I mean 5 years in the IT is like 100 years.

     

    People talk a lot about costs, but lets be frank, the cost of an upgrade is not a lot if you are using something for earning money and have it for around 5 years.

     

    There is also the argument about "but old software bla bla bla", I tell such people to oh please go cry me a river would ya? Virtualize the old crap and move on.

     

    But yeah, again, I agree. I think they should extend the support for the most expensive version as well, eventhough it's "consumer" but they nevertheless advertise it for business too.

    "But yeah, again, I agree. I think they should extend the support for the most expensive version as well, eventhough it's "consumer" but they nevertheless advertise it for business too."

     

    Another example: the downgrade rights. Some OEM versions of Vista are eligible for a downgrade to XP (basically you trade in your Vista license for an XP license). Which versions are eligible? Business AND Ultimate! And to which XP version can you downgrade? To the "business" XP version! (XP Pro)

     

    Right from an MS site:

     

    http://oem.microsoft.com/script/contentpage.aspx?pageid=552836

     

    ---

    Only certain OEM versions of Windows Vista include downgrade rights.

    • Windows Vista Business and Windows Vista Ultimate include downgrade rights to:
      • Windows XP Professional, or
      • *Windows XP Tablet PC Edition, or
      • Windows XP Professional x64 Edition

     

    Generic Forum Image

     

    ---

     

     

    So you can downgrade your consumer version to a business version? The correct license path would be Ultimate to Home, if Ultimate is strictly consumer.

     

    *XP Tablet PC Editon is just a modified Professional.

     

    The same with Win 7 actually:

     

    ----

     

    Only certain OEM versions of Windows 7 include downgrade rights:

    • Windows 7 Professional and Windows 7 Ultimate include downgrade rights to Windows Vista Business and Windows Vista Ultimate.
    • Windows 7 Professional and Windows 7 Ultimate temporarily includes downgrade rights to Windows XP Professional, Windows XP Tablet PC Edition, or Windows XP x64 Edition.
    • Other OEM Windows 7 versions (for instance, Windows 7 Home Basic and Windows 7 Home Premium) do not include downgrade rights.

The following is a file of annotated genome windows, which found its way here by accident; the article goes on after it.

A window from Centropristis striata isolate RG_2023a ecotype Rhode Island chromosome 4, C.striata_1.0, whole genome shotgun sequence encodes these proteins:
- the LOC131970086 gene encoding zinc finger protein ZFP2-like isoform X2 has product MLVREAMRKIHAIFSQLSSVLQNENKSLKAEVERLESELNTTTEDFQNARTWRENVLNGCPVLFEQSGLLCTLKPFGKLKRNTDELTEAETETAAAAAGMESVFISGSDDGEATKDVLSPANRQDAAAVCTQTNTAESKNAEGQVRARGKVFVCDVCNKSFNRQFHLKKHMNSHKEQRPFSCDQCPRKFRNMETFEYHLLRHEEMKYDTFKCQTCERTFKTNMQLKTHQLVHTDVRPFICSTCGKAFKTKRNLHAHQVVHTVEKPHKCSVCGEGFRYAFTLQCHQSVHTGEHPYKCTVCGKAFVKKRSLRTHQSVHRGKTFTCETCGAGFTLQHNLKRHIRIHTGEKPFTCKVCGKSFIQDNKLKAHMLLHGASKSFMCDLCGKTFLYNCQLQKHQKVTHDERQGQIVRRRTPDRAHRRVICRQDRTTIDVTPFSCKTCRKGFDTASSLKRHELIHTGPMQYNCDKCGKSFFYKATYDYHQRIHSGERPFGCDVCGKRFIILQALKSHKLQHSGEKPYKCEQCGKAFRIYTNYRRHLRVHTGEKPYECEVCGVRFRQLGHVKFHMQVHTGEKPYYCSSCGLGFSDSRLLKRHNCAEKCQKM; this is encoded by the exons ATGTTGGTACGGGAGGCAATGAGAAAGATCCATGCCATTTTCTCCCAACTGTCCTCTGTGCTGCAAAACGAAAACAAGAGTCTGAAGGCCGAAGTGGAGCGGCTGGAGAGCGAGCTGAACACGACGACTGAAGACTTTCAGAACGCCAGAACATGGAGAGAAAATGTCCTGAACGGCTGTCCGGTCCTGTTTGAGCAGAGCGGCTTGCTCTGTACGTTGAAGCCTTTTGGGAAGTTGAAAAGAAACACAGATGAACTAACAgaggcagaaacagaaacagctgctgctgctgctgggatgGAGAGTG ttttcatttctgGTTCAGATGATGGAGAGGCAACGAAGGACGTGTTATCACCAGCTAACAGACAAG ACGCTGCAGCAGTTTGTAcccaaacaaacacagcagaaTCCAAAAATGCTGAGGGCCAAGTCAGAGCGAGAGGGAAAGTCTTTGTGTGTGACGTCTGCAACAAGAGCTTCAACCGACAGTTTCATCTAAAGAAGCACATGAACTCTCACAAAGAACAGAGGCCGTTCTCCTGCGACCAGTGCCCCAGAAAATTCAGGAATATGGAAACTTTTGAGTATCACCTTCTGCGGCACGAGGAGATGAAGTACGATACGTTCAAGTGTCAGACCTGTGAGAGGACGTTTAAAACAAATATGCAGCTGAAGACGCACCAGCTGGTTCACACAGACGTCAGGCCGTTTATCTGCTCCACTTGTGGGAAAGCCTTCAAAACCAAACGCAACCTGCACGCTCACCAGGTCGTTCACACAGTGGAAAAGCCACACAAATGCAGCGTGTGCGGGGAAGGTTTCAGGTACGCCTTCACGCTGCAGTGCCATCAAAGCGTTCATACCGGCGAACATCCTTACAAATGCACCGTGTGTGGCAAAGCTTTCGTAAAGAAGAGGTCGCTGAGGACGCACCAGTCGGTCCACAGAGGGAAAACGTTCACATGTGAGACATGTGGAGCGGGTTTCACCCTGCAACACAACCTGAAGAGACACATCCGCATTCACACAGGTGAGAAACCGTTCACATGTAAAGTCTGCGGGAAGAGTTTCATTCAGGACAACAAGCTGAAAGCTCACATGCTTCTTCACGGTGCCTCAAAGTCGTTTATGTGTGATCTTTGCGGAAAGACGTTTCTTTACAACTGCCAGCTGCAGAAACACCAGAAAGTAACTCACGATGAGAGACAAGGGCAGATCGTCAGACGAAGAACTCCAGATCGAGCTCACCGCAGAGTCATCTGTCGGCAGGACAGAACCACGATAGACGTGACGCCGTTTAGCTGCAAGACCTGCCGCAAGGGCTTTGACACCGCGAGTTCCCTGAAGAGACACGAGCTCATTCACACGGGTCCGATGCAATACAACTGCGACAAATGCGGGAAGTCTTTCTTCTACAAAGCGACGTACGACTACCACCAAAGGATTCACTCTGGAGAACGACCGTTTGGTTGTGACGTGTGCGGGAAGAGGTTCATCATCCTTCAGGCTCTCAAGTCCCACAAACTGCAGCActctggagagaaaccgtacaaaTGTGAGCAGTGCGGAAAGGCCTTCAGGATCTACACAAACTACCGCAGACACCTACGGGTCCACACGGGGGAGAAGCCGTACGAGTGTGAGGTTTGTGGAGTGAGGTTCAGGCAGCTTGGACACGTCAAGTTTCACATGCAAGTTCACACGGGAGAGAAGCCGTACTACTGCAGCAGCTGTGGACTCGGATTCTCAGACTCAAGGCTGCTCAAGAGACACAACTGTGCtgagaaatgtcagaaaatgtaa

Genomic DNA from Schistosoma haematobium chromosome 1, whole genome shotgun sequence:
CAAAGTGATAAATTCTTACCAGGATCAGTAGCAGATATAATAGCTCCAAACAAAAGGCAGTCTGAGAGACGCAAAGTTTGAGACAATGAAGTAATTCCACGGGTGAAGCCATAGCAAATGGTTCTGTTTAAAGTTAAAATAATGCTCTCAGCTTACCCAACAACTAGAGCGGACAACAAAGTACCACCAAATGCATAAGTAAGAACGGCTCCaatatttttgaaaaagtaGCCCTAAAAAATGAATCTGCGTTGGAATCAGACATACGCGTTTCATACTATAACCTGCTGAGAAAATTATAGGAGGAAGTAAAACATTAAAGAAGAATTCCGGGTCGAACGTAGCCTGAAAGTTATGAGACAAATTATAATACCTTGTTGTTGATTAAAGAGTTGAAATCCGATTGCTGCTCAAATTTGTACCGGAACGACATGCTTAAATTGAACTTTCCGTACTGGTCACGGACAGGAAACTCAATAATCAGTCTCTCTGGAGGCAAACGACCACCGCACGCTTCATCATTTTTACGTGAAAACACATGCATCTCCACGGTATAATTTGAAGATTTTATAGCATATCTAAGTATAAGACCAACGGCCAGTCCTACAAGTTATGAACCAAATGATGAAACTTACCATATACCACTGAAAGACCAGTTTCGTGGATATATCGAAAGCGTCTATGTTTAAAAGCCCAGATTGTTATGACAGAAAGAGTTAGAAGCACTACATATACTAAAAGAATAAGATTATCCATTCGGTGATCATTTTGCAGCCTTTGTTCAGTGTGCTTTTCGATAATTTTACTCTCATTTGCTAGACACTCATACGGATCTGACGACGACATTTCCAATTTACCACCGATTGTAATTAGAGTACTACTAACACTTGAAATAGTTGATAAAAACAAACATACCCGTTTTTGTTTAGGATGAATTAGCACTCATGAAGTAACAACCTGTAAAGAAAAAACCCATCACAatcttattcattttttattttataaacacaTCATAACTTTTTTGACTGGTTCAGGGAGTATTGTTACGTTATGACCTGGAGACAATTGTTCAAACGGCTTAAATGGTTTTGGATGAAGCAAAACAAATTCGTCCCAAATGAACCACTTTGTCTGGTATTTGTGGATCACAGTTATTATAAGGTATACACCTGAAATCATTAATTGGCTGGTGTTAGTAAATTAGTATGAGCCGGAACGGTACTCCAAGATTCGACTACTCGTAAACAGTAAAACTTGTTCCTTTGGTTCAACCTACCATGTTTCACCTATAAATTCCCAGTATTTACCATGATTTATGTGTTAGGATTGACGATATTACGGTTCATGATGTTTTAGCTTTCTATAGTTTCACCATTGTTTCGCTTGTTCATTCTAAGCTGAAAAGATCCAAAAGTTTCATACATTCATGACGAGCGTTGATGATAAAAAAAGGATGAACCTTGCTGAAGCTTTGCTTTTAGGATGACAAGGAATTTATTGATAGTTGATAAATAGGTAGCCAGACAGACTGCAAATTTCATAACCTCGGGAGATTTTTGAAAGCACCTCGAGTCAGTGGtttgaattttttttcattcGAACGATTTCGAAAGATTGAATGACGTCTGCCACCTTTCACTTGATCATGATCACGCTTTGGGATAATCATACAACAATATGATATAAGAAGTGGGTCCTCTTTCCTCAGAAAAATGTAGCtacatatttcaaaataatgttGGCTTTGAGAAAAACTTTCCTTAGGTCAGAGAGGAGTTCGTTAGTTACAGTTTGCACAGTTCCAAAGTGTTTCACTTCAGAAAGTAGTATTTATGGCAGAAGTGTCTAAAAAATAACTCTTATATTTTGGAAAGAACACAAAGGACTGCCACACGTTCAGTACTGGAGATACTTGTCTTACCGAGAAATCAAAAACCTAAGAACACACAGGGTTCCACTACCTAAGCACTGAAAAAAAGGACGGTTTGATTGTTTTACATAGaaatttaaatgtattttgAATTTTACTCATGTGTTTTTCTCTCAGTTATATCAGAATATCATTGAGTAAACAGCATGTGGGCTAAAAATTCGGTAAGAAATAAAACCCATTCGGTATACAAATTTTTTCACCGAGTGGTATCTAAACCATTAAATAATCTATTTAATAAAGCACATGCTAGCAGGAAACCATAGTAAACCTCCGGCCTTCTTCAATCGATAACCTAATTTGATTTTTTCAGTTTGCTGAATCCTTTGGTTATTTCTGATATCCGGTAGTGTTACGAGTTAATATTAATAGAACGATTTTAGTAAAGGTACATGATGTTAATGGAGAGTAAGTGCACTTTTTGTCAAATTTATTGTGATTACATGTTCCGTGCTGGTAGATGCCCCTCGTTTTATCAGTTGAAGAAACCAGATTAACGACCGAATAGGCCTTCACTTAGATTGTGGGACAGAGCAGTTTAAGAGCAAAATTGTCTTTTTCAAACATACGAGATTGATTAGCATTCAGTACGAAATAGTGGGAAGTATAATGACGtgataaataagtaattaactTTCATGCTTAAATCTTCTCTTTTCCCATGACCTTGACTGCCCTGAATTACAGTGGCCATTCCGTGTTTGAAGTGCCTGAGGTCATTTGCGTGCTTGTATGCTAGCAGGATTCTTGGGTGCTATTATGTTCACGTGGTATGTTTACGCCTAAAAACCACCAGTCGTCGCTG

Generic Forum Image

     

    -----

     

    Again, downgrade rights from consumer to business version. Actually, if you "downgrade" Windows 7 Ultimate to Vista Business you get a longer support time! Quite a downgrade!

     

    MS advertises the Ultimate versions everywhere as **equivalent to the business versions. EVERYWHERE. Except on the lifecycle page.

     

    It makes no darn sense.

     

     

     

     

    **Sometimes even as being IN the business category:

     

    http://download.microsoft.com/download/5/f/4/5f4c83d3-833e-4f11-8cbd-699b0c164182/royaltyoemreferencesheet.pdf

     

    Quote from PDF:

     

    ---------

     

    When and Why Would Customers Use Downgrade Rights?

    Your customer is purchasing a new computer system and needs to run the same operating system

    as their existing 10 systemsWindows XP Professional. An OEM may facilitate the end user’s

    downgrade rights from Windows Vista Business or Windows Vista Ultimate to a qualified version

    of Windows XP Professional (noted below) on the new computer system

     

     

     Generic Forum Image

     

     

    ----------

     

     

    All pictures are from MS.

  • User profile image
    Sven Groot

    Is Ultimate available with volume licensing? If it isn't, maybe the extended support only applies to VLK editions?

  • User profile image
    wastingtime​withforums

    Sven Groot said:

    Is Ultimate available with volume licensing? If it isn't, maybe the extended support only applies to VLK editions?

    Vista Ultimate was available as VLK:

     

    http://www.microsoft-watch.com/content/vista/how_ultimate_is_this.html?kc=MWRSS02129TX1K0000535

     

    --

    For schools with campuswide volume-licensing agreements, standard desktop distribution is Office Enterprise 2007 and Windows Vista Ultimate.

    --

     

     

    February 26, 2007 3:58 PM

     

    Maybe they changed that later.

     

    And by the way, from the same page:

     

    ----

     

    More perplexing is an ultimate contradiction: Office products are treated differently. According to the Office 2007 life cycle support page, Home and Student Edition—a low-end version for consumers—has extended support through April 4, 2017, like its heftier siblings, save one. For some perplexing reason, Office Professional 2007 support ends one day earlier than the other versions.

    So, Microsoft's ultimate version of Windows isn't worthy of Extended Support, while the low-cost consumer version of Office is? For $399 full-price retail (or $259 upgrade) buyers get the ultimate what with their purchase? Commenters, how about you answer that question.